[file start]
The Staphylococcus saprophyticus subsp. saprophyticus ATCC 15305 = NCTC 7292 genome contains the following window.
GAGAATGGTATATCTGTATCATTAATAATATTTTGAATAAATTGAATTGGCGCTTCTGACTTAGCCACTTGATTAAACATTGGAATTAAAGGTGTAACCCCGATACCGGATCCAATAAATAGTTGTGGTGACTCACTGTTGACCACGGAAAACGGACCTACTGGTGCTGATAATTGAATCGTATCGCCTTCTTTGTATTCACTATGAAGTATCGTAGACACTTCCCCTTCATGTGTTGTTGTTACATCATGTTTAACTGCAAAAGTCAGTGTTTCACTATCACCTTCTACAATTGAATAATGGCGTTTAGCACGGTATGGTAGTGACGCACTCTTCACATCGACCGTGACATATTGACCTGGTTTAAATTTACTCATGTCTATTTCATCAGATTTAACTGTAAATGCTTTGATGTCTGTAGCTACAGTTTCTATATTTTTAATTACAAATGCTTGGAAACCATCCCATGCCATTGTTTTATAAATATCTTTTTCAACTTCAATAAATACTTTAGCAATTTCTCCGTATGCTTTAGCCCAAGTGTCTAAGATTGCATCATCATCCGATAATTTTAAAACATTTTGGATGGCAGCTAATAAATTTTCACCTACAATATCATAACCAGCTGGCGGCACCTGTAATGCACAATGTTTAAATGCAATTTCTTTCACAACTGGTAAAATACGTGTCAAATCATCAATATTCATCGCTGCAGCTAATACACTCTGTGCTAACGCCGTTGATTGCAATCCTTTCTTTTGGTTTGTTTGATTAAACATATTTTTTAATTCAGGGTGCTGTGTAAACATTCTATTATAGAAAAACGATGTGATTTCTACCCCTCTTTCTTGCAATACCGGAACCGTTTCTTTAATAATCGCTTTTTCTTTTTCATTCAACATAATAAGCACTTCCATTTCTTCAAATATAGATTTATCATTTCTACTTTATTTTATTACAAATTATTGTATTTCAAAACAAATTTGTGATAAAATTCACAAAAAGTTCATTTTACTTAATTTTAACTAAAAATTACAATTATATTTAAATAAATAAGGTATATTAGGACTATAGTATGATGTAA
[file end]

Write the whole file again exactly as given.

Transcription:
The Staphylococcus saprophyticus subsp. saprophyticus ATCC 15305 = NCTC 7292 genome contains the following window.
GAGAATGGTATATCTGTATCATTAATAATATTTTGAATAAATTGAATTGGCGCTTCTGACTTAGCCACTTGATTAAACATTGGAATTAAAGGTGTAACCCCGATACCGGATCCAATAAATAGTTGTGGTGACTCACTGTTGACCACGGAAAACGGACCTACTGGTGCTGATAATTGAATCGTATCGCCTTCTTTGTATTCACTATGAAGTATCGTAGACACTTCCCCTTCATGTGTTGTTGTTACATCATGTTTAACTGCAAAAGTCAGTGTTTCACTATCACCTTCTACAATTGAATAATGGCGTTTAGCACGGTATGGTAGTGACGCACTCTTCACATCGACCGTGACATATTGACCTGGTTTAAATTTACTCATGTCTATTTCATCAGATTTAACTGTAAATGCTTTGATGTCTGTAGCTACAGTTTCTATATTTTTAATTACAAATGCTTGGAAACCATCCCATGCCATTGTTTTATAAATATCTTTTTCAACTTCAATAAATACTTTAGCAATTTCTCCGTATGCTTTAGCCCAAGTGTCTAAGATTGCATCATCATCCGATAATTTTAAAACATTTTGGATGGCAGCTAATAAATTTTCACCTACAATATCATAACCAGCTGGCGGCACCTGTAATGCACAATGTTTAAATGCAATTTCTTTCACAACTGGTAAAATACGTGTCAAATCATCAATATTCATCGCTGCAGCTAATACACTCTGTGCTAACGCCGTTGATTGCAATCCTTTCTTTTGGTTTGTTTGATTAAACATATTTTTTAATTCAGGGTGCTGTGTAAACATTCTATTATAGAAAAACGATGTGATTTCTACCCCTCTTTCTTGCAATACCGGAACCGTTTCTTTAATAATCGCTTTTTCTTTTTCATTCAACATAATAAGCACTTCCATTTCTTCAAATATAGATTTATCATTTCTACTTTATTTTATTACAAATTATTGTATTTCAAAACAAATTTGTGATAAAATTCACAAAAAGTTCATTTTACTTAATTTTAACTAAAAATTACAATTATATTTAAATAAATAAGGTATATTAGGACTATAGTATGATGTAA